As noted above, the Bill is designed to allow greater flexibility for exchange- traded derivatives. The Bill does not regulate over- the- counter ("private") derivatives.

Main Provisions

Clause 4 adds a proposed new section 72A to the Corporations Law to allow agreements such as futures derivatives to be identified in Regulations made under the Corporations Law. The proposed new section 72A covers derivatives which are to be traded on a futures exchange as if they were a conventional futures agreement. The proposed new section also allows the exemption of specified agreements from the operation of the Corporations Law.

Clause 6 adds a proposed new section 92A to the Corporations Law to allow agreements (whether or not they are also futures agreements) to be identified in Regulations made under the Corporations Law and treated as if they were conventional securities. The proposed new section 92A covers agreements which are to be traded on the stock exchange. The proposed new section also allows the exemption of specified agreements from the operation of the Corporations Law.

Clauses 7 and 8 exempt any newly prescribed exchange- traded derivatives from the effects of gaming and wagering laws.

Endnotes

1. Australia, Hansard, House of Representatives, Second Reading Speech by the Hon Mr Michael Lavarch, Attorney- General, 8 June 1994: 1745. See also the Second Reading Speech to the Corporations Law Amendment Bill 1994 in Senate Hansard of 16 November 1994 at p.3154, and the almost identical Second Reading Speech to the Corporations Law (Securities and Futures) Amendment Bill 1994 in Senate Hansard of 5 December 1994 at p.3780.

2. A study of the share ratio contract is provided in ASX Perspective, issued by the Australian Stock Exchange in November 1994. This Quarterly Journal notes at page 9:

The Australian Stock Exchange's ratio contract, the first of its kind in any world securities market, will initially cover eight of Australia's top 20 market capitalised stocks. The initial contracts will cover four resource stocks - BHP, CRA, MIM and Western Mining, along with News Corporations and three banks - ANZ, National Australia and Westpac.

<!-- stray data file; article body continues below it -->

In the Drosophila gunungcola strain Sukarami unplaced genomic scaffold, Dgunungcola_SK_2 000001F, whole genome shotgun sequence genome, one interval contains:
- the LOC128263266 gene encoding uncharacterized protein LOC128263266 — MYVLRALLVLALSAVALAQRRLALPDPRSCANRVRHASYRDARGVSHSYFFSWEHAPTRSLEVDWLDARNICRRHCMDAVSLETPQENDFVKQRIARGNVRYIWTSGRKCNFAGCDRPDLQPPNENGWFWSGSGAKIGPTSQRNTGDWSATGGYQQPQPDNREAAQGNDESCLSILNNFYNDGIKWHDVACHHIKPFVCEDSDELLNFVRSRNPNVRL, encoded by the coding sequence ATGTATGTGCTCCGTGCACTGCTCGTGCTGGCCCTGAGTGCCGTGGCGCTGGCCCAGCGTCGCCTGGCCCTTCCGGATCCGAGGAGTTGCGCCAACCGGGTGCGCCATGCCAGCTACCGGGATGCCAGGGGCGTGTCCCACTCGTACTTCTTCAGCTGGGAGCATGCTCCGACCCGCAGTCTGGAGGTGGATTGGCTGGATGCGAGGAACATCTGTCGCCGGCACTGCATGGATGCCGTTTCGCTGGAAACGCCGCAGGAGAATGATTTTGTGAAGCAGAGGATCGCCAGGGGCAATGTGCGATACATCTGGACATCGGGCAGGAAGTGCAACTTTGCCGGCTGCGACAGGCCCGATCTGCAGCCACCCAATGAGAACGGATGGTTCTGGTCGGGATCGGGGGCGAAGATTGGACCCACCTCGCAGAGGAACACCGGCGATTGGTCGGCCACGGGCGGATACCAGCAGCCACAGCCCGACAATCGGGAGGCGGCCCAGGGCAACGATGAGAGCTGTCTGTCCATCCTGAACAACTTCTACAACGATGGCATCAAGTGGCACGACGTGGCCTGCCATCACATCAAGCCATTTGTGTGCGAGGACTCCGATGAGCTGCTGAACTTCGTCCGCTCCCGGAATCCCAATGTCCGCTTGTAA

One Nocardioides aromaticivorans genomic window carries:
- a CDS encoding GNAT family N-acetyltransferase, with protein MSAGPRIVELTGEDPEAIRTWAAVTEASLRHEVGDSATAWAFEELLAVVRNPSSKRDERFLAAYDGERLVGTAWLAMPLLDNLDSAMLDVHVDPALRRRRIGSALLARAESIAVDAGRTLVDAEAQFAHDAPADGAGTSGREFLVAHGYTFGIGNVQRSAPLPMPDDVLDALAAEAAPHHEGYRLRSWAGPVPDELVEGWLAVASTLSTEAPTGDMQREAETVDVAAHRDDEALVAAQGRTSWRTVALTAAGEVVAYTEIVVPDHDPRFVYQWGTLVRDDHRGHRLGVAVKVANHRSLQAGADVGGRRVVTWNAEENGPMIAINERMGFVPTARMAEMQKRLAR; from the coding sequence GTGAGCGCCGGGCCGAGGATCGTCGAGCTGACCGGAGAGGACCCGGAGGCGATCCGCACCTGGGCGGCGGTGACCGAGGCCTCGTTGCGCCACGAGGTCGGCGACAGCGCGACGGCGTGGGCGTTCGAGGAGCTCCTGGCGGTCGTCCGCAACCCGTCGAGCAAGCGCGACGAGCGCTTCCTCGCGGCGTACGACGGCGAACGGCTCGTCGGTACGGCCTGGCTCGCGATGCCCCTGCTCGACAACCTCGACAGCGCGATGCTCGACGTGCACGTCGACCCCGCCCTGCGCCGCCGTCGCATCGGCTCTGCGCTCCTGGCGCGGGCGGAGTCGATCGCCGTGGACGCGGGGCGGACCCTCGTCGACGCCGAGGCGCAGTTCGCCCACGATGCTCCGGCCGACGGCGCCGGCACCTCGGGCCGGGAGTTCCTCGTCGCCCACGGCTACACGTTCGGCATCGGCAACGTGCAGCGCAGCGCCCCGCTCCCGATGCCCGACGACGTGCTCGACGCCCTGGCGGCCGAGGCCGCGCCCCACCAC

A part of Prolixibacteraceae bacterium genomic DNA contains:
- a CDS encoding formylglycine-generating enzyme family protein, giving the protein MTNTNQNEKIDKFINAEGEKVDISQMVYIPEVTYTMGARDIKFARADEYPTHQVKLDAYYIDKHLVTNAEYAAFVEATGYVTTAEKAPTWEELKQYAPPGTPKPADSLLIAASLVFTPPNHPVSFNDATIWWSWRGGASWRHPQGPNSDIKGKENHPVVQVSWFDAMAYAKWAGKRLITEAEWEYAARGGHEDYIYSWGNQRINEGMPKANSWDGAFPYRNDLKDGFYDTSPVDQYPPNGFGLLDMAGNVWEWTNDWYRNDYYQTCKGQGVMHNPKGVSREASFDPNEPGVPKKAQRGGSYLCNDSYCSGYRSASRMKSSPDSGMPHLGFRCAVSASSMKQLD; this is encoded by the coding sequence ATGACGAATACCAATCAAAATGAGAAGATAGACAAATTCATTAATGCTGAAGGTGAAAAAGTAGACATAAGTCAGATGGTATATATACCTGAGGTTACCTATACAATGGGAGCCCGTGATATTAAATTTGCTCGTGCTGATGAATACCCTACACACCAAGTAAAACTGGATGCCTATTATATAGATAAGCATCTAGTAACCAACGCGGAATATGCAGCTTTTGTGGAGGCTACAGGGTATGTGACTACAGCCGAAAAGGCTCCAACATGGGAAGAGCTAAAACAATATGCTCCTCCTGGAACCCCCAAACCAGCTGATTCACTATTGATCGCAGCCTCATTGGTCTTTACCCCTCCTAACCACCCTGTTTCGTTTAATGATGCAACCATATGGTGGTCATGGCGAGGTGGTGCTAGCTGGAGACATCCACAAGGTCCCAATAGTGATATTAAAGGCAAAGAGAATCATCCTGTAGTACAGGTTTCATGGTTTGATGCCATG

3. Carew, E. How Australia's Derivatives Markets Operate, Australian Financial Markets Association, Sydney, 1993: 4.

4. See Dauggaard, D. and Valentine, T. 'The Reregulation of Banking: Its Implications for the Industry and Derivatives Markets' in Economic Papers, Economic Society of Australia, Volume 13, No. 1, March 1994: 17- 40 at 18.

5. Ryland, M. 'Derivatives Regulation: The International Aspect', Journal of Banking and Finance Law and Practice, Vol 5(3), The Law Book Company, September 1994: 173- 196 at 173.

6. Ibid, at 183.

7. Hay, D. 'Orange County Quake', Australian Financial Review, 16 December 1994.

8. See Hogan, R. 'Orange "won't happen here" ', Australian Financial Review, 13 December 1994.

9. 'Derivatives used "conservatively"', The Canberra Times, 2 December 1994.

10. Bloomberg, 'Controls on derivatives not needed: Bundesbank chief', Australian Financial Review, 3 March, 1994.

11. Bloomberg, 'Derivatives don't need regulation, US Treasury tells Congress, Australian Financial Review, 20 September, 1994. See also Bloomberg 'Derivatives face tough task to banish their bad name', Australian Financial Review, 30 December 1994.

Acknowledgment

The author acknowledges the assistance of Mr Michael Ryland BA (Hons), LLB (NSW) for his perusal and comments on the first draft of the Bills Digest prepared for the First Version of the Bill i.e. Corporations Law Amendment Bill 1994. As noted above, almost all of that Digest has been restated in this Bills Digest. The author takes responsibility for the content of the Bills Digest. Mr Ryland's journal article (cited above) on Derivatives Regulation: The International Aspect is recommended reading and it is listed on the Parliamentary ISR database (MICAH reference 02- 9394).

B. Bailey (06 2772434)

Bills Digest Service

Parliamentary Research Service 13 January 1995

This Digest does not have any legal status. Other sources should be consulted to determine whether the Bill has been enacted and, if so, whether the subsequent Act reflects further amendments.

Commonwealth of Australia 1995.

Except to the extent of the uses permitted under the Copyright Act 1968, no part of this publication may be reproduced or transmitted in any form or by any means, including information storage and retrieval systems, without the prior written consent of the Parliamentary Library, other than by Members of the Australian Parliament in the course of their official duties.

Published by the Department of the Parliamentary Library, 1995.